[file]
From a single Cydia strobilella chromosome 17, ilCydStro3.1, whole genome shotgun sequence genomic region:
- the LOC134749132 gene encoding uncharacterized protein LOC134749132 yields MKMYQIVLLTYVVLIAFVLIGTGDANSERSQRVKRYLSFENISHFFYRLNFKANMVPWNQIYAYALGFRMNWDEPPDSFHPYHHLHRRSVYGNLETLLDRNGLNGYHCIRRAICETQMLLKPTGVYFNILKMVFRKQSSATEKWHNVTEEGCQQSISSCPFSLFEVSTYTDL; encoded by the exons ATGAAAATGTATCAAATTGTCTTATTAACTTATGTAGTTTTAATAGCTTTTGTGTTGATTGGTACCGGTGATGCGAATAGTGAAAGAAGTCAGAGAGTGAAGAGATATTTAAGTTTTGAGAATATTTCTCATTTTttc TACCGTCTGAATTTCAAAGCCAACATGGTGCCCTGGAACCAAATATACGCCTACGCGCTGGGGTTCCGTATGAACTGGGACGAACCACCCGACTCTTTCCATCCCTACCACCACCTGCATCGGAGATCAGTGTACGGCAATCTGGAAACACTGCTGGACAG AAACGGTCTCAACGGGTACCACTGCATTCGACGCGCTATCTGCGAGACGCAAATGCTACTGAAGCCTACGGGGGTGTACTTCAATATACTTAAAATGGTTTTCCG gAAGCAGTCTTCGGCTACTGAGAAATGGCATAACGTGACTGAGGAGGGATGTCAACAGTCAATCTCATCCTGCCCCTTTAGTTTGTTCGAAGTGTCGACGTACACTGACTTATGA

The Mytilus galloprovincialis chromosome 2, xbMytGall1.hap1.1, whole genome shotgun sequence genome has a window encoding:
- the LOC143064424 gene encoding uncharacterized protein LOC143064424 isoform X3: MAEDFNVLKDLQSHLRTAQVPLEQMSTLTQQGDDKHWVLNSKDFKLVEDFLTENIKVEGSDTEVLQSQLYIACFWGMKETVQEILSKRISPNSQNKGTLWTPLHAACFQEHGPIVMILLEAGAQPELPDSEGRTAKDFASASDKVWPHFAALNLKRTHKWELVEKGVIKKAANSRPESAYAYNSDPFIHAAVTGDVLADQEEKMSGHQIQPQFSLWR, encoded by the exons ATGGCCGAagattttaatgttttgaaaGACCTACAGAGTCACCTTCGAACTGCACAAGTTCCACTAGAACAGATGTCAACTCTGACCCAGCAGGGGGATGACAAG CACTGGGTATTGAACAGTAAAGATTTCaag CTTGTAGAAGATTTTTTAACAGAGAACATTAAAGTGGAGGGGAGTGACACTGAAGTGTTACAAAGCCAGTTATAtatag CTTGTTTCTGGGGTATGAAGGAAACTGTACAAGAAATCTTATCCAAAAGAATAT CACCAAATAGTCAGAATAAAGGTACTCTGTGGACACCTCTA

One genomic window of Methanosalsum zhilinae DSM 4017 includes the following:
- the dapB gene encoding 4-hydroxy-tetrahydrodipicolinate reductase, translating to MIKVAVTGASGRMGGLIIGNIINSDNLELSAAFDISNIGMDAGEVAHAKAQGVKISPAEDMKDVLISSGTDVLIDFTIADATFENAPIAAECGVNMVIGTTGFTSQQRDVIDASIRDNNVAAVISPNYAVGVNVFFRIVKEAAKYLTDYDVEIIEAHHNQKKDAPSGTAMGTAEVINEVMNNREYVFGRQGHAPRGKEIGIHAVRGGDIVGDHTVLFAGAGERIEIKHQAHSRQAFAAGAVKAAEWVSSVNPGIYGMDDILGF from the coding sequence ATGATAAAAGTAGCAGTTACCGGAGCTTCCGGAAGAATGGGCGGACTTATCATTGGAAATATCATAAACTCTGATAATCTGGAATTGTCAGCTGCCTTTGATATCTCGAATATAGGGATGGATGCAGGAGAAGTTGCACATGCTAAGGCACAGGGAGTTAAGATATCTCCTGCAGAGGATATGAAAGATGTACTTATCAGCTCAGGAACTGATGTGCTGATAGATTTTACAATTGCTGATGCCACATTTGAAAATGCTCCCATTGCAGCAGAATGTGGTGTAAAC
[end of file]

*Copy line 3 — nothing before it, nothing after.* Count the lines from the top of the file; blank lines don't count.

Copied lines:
The Mytilus galloprovincialis chromosome 2, xbMytGall1.hap1.1, whole genome shotgun sequence genome has a window encoding: